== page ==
Claim: Advice columnist responds to the wrong aspect of reader's letter.
Example:[Collected via e-mail, June 2007]
Origins: College folklore offers many humorous examples of students who, faced with essay (or other free-form) exam questions they can't answer, write about completely different topics and try to come up with ways of cleverly tying their responses to the questions originally posed.
That same form of humor is employed in the letter displayed above, one in which Dr. Miriam Stoppard, author of the "Dear Miriam" advice column (appearing in the UK's Daily Mirror newspaper) seemingly ignores the most important aspect of a reader's plea for help and instead responds to an irrelevant detail.
The letter-writer explains that she returned home unexpectedly early one day after her car stalled and found her husband "parading in front of the wardrobe mirror" decked out in her lingerie, high-heel shoes, and make-up:
The other day I set off for work, leaving my husband in the house watching the TV as usual.
I hadn't gone a hundred yards down the road when my engine conked out and the car juddered to a halt. I walked back home to get my
husband's help. When I got home I found him in the bedroom. I couldn't believe my eyes. He was parading in front of the wardrobe mirror dressed in my underwear and high heel shoes, and he was wearing my make up.
I am 32, my husband is 34 and we have been married for 12 years. When I confronted him, he tried to make out that he had dressed up in my lingerie because he couldn't find any of his own underwear. But when I asked him about the make up, he broke down and admitted that he has been wearing clothes for six months. I told him it had to stop, or I would leave him.
He was made redundant from his job six months ago, and he says he has been feeling increasingly depressed and worthless. I love him very much, but ever since I gave him the ultimatum, he has become increasingly distant, and I don't feel I can get through to him any more. Please can you help?
In reply, Miriam helpfully offers the desperate correspondent tips on how to prevent her car from stalling:
A car stalling after being driven a short distance can be caused by a variety of faults in the engine. Start by checking that there is no debris in the fuel line. If it is clear, check the jubilee clips holding the vacuum pipes onto the inlet manifold. If none of these approaches solves the problem, it could be that the fuel pump itself is faulty, causing low delivery pressure to the carburettor float chamber.
This item isn't the real thing, though; it's just a spoof of "Dear Miriam" which appeared in the satirical publication Viz.
In 2008 a version of the fictional exchange made its way onto the pages of Reader's Digest. In that telling, the columnist is addressed as "Dear Abie" (note the misspelling). Also of interest is a change made to the text in terms of shifting from a language term appropriate for a British audience ("made redundant") to that appropriate for a U.S. audience ("was let go").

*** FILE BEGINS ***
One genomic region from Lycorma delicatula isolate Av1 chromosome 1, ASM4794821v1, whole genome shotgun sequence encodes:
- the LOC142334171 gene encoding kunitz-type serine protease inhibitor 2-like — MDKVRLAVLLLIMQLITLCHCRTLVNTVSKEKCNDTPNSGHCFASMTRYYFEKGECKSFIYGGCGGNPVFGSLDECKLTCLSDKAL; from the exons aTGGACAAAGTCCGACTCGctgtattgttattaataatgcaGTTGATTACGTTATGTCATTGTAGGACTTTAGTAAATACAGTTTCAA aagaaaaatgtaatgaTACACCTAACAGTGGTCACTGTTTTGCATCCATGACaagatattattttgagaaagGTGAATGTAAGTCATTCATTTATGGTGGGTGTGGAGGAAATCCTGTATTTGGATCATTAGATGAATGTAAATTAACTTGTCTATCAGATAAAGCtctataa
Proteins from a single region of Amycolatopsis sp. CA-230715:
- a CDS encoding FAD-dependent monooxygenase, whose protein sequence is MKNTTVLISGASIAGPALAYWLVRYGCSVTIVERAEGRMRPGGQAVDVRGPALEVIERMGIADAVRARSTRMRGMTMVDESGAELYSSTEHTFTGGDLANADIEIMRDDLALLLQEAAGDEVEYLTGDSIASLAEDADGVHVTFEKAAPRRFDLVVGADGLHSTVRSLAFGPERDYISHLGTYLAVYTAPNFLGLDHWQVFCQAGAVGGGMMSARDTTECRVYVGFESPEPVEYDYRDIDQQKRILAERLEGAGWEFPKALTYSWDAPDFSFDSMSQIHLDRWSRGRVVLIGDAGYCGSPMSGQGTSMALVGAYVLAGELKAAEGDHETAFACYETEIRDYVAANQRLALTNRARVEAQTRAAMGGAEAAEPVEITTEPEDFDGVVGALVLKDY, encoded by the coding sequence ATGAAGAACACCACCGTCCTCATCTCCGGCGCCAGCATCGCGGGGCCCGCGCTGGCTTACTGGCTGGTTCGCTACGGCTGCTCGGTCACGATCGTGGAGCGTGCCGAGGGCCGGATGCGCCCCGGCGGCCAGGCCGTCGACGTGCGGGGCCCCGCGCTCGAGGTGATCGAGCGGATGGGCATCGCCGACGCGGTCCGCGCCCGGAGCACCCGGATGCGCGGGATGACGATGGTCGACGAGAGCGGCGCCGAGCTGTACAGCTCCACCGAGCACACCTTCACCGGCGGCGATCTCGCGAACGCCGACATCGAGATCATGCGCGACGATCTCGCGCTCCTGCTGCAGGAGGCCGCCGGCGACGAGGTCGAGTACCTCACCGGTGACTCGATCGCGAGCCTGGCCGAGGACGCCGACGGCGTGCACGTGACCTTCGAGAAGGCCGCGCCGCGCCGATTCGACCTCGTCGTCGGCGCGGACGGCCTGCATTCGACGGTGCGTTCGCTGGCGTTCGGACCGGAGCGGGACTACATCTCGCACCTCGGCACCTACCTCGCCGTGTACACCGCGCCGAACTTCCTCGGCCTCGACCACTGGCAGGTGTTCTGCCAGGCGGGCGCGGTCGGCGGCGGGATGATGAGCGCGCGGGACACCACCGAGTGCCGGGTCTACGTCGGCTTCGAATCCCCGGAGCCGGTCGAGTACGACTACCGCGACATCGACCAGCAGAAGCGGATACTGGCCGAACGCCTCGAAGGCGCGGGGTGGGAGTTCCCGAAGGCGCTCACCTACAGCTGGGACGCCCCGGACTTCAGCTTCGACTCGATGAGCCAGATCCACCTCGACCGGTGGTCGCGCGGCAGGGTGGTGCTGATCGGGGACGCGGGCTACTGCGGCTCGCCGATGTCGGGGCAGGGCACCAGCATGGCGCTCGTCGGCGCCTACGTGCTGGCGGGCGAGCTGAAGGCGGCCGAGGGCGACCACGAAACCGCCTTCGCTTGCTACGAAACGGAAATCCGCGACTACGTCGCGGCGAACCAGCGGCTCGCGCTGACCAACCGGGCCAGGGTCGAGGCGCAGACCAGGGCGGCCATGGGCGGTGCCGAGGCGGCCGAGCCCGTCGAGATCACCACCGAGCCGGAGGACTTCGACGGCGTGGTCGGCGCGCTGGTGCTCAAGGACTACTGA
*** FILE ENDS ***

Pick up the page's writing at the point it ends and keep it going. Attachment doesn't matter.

[Reader's Digest, June 2008]
The other day I set off for work, leaving my husband in the house watching the TV. I hadn't gone more than a mile when my engine conked out and the car shuddered to a halt. I walked back home, only to find my husband making love to our neighbor. He was let go from his job six months ago, and he says he has been feeling increasingly depressed and worthless. I love him very much, but I don't know if I can trust him anymore. What should I do?
A car stalling can be caused by a variety of faults in the engine. Check that there is no debris in the fuel line. If it's clear, check the jubilee clips holding the vacuum pipes onto the inlet manifold. Or it could be that the fuel pump itself is faulty, causing low delivery pressure to the carburetor float chamber.
I hope this helps.
Spoof "advice letter" send ups are not uncommon — here's one where the "advice seeker" himself supplies the punch line:
[Collected via e-mail, November 2007]
Why men are rarely published in Dear Abby
I've never written to you before, but I really need your advice on what could be a crucial decision. I've suspected for some time now that my wife has been cheating on me.
The usual signs ... phone rings but if I answer, the caller hangs up. My wife has been going out with the girls a lot recently although when I ask their names she always says, "Just some friends from work, you don't know them."
I always stay awake to look out for her taxi coming home, but she always walks down the drive. Although I can hear a car driving off, as if she has gotten out of the car round the corner. Why? Maybe she wasn't in a taxi? I once picked her cell phone up just to see what time it was and she went berserk and screamed that I should never touch her phone again and why was I checking up on her.
Anyway, I have never approached the subject with my wife. I think deep down I just didn't want to know the truth, but last night she went out again and I decided to really check on her.
I decided I was going to park my Harley Davidson motorcycle next to the garage and then hide behind it so I could get a good view of the whole street when she came home. It was at that moment, crouching behind my Harley, that I noticed that the valve covers on my engine seemed to be leaking a little oil.
Is this something I can fix myself or should I take it back to the dealer?
Worried in Colorado
Sightings: On 4 January 2010, Jay Leno read a version of this letter during the "Headlines" segment of his TV show.